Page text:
This was a letter sent to Mr. Smitherman, my MPP regarding Toronto’s new Smart-meters that if without opposition could start infiltrating Toronto homes as early as this summer. Although a good idea in concept, the way they are going at it is as boneheaded as only politicians have the gift to make it.
This is Mr. McGuinty’s plan to have Torontonians save electricity by doing their laundry at ‘off peak’ hours. Like, let’s say 3:00am in the morning.
If you rent than this affects you! Write your MPP, make them earn their lunch money.
Good day Mr. Smitherman,
I am taking this opportunity –my first in fact – to write to you about an issue, which has gravely alerted my attention. Mr. McGuinty’s proposed use of ‘smart meters’ in the city of Toronto, although a good plan at heart, needs to be rethought before it can ever come upon real-world implementation.
Mr. Smitherman, this plan does not take into consideration a landlord’s responsibility to upgrade a tenant’s unit or appliances to the latest most energy efficient models. I would also wager that most would be unable to financially fulfil this task. Further still, once they are no longer footing the hydro bill, it is easy to see their desire to replace them waver even more. Especially if McGuinty allows landlords to mandate their own generic discount on a tenant’s rent. After all, a building does not have to be environmentally friendly or efficient to pass code.
Under these circumstances, if a landlord cannotrefuses to upgrade appliances, don’t you think passing the expense of hydro over to tenants is not only unfair but an obvious lack of environmental concern by Mr. McGuinty and Queen’s Park? It sounds more like a misguided attempt to save a quick buck rather than avoiding an ‘energy crisis.’
So what if this plan comes into fruition? I can only imagine the logistical nightmare of keeping track of the new hardware and the billing system that will surely come with it. Instead of having one bill, now you are going to deliver over 320 to my building alone? How many trees are going to be cut down every billing cycle in order to keep Toronto’s mostly circa ‘80s appliances running? How about the new staff that will need to be hired?
To quote Mr. McGuinty from his April 19nth, 2004 Legislative assembly speech, it is easy for him or anyone to say “That old, inefficient beer fridge in the basement may seem like your best friend at playoff time — but every time you open the door it’s “pay-up time,” because that fridge can be costing you about $150 a year in extra electricity — electricity we can’t afford to waste.” Well, what about when that ‘inefficient fridge’ takes the form of your inefficient heater, or your stove, or your kitchen fridge? These things happen and they are not being addressed, could someone explain why tenants should pay for something they have no control over?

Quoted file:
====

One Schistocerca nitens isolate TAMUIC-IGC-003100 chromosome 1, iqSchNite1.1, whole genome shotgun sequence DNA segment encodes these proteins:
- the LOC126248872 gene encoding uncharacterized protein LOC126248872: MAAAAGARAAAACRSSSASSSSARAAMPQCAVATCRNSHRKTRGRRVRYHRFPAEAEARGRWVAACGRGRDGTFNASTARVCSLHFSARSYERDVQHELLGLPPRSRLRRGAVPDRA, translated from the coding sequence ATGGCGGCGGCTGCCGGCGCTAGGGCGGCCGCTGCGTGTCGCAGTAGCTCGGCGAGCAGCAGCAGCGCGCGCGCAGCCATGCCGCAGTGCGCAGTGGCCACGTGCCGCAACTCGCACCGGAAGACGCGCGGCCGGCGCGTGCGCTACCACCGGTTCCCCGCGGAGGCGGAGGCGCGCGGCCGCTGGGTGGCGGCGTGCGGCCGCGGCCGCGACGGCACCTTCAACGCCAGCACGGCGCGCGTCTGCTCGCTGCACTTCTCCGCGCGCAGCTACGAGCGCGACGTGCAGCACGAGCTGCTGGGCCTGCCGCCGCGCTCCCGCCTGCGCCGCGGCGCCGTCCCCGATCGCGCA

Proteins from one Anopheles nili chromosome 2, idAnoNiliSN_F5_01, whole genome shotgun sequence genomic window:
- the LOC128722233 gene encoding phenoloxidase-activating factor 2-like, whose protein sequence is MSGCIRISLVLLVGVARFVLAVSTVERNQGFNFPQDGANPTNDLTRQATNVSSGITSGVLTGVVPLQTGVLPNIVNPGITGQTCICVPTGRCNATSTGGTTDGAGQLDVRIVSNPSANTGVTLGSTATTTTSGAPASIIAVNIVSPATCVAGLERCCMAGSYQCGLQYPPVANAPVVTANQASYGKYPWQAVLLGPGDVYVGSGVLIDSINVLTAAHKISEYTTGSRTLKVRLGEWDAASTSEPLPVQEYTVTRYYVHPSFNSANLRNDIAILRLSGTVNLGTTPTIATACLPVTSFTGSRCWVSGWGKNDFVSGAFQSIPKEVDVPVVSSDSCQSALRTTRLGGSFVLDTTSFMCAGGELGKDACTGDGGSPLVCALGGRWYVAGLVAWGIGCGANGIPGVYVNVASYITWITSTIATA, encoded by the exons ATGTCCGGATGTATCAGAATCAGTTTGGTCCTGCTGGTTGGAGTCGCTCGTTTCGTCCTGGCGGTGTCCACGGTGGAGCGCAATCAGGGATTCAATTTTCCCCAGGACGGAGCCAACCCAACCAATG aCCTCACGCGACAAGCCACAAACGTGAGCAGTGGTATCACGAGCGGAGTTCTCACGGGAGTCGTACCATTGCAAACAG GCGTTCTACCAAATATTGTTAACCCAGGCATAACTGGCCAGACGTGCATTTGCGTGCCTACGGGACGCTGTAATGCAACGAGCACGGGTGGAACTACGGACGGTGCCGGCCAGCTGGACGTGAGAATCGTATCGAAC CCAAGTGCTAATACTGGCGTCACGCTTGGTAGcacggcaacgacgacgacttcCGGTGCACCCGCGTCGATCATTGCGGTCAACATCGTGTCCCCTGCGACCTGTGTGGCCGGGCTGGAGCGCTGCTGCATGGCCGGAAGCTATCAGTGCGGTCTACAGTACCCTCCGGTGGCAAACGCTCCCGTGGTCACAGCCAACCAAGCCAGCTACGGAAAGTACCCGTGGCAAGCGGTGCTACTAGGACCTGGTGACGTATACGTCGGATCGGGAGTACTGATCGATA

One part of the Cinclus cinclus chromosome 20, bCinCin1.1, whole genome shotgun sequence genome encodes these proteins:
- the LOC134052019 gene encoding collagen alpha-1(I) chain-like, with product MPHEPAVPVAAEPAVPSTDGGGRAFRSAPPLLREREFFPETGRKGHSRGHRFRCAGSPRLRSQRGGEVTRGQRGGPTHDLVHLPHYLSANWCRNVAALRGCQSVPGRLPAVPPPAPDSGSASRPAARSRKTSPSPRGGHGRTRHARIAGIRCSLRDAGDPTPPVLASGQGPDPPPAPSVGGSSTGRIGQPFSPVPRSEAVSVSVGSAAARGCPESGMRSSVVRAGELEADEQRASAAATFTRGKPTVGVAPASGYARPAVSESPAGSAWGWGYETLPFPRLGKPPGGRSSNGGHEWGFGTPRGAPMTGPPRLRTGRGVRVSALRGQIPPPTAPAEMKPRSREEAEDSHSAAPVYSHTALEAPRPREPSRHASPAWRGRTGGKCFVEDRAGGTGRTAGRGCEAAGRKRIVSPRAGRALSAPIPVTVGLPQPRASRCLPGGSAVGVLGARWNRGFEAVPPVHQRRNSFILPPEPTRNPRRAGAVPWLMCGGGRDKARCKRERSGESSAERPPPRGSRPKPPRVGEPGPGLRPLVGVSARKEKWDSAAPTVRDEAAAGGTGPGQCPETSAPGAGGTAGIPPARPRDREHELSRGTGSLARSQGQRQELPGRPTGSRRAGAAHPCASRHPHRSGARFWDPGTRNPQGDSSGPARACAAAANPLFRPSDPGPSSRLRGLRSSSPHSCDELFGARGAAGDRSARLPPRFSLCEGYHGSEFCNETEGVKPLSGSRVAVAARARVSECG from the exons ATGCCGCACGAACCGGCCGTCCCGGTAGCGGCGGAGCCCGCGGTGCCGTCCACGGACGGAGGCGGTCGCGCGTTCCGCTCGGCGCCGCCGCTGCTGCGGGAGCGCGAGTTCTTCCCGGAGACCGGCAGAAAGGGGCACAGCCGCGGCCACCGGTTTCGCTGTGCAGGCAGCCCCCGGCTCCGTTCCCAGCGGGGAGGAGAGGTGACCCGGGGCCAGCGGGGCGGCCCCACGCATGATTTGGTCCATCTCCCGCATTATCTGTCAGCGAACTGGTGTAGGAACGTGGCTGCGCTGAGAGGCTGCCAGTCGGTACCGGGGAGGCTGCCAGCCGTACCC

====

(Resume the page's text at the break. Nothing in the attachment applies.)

On a different note Mr. Smitherman, why no one ever touches on the fact that we do not need the CIBC tower on the Northwest corner of Yonge and Bloor lit up like a Christmas tree every night? Or what about the Manulife Centre? Or the Eaton Center Tower? Or most of the downtown core for that matter? How many lights does an evening cleaning crew need? Ultimately the key of this enterprise is not to save a buck but to save power, and hopefully save a buck or two meanwhile we are at it. I doubt that my own apartment building at 40 Gerrard Street East could ever compete with the power usage of the Royal Bank plaza at Bay and Front streets, as they have the advantage of their thousands of computers but only a soul or two per floor after 9:00pm.
If we are trying to save electricity why not legislate for landlords, particularly of large buildings and the private sector to implement solar power panels on their roofs for example? Generally, most roofs have gravel and a few pipes, they have the space and it will benefit them in the long term.
What about lower income families? Those very families who happen to live in less than perfect conditions; do you think Mr. Smitherman their landlord would have the funds to fix their drafty windows, bad heating and replace their energy wasting appliances? When that does not happen, whom do you think will be left in the cold when they are not able to afford to live even in those less than perfect conditions?
I am not saying that smart-meters are bad idea Mr. Smitherman, but the way Mr. McGuinty it is going about it definitely proves his $100,000+ a year salary has segregated him and is now out of touch from the average Toronto citizen and father still from someone who is an actual tenant. Where is ‘our’ voice being represented in all of this?
I am expecting a response to see what will be done about this matter. Oh, and if I may, could you be kind enough to email me a response. No fancy paper on regular mail, please.
Thank you for your time,
You can find some other thoughts on the matter if you click to this quick exchange on this forum.